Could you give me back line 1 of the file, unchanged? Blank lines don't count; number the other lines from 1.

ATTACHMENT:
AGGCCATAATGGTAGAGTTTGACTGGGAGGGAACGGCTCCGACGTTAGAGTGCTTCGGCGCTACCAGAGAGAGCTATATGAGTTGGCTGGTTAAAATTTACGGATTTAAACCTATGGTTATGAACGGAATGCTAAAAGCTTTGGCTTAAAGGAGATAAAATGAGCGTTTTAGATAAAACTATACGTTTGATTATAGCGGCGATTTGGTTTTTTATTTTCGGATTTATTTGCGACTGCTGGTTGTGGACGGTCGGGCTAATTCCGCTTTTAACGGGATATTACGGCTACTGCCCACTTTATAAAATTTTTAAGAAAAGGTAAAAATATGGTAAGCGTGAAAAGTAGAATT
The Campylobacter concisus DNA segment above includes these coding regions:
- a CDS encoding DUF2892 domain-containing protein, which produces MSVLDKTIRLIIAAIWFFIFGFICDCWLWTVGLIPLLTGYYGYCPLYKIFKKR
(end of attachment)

AGGCCATAATGGTAGAGTTTGACTGGGAGGGAACGGCTCCGACGTTAGAGTGCTTCGGCGCTACCAGAGAGAGCTATATGAGTTGGCTGGTTAAAATTTACGGATTTAAACCTATGGTTATGAACGGAATGCTAAAAGCTTTGGCTTAAAGGAGATAAAATGAGCGTTTTAGATAAAACTATACGTTTGATTATAGCGGCGATTTGGTTTTTTATTTTCGGATTTATTTGCGACTGCTGGTTGTGGACGGTCGGGCTAATTCCGCTTTTAACGGGATATTACGGCTACTGCCCACTTTATAAAATTTTTAAGAAAAGGTAAAAATATGGTAAGCGTGAAAAGTAGAATT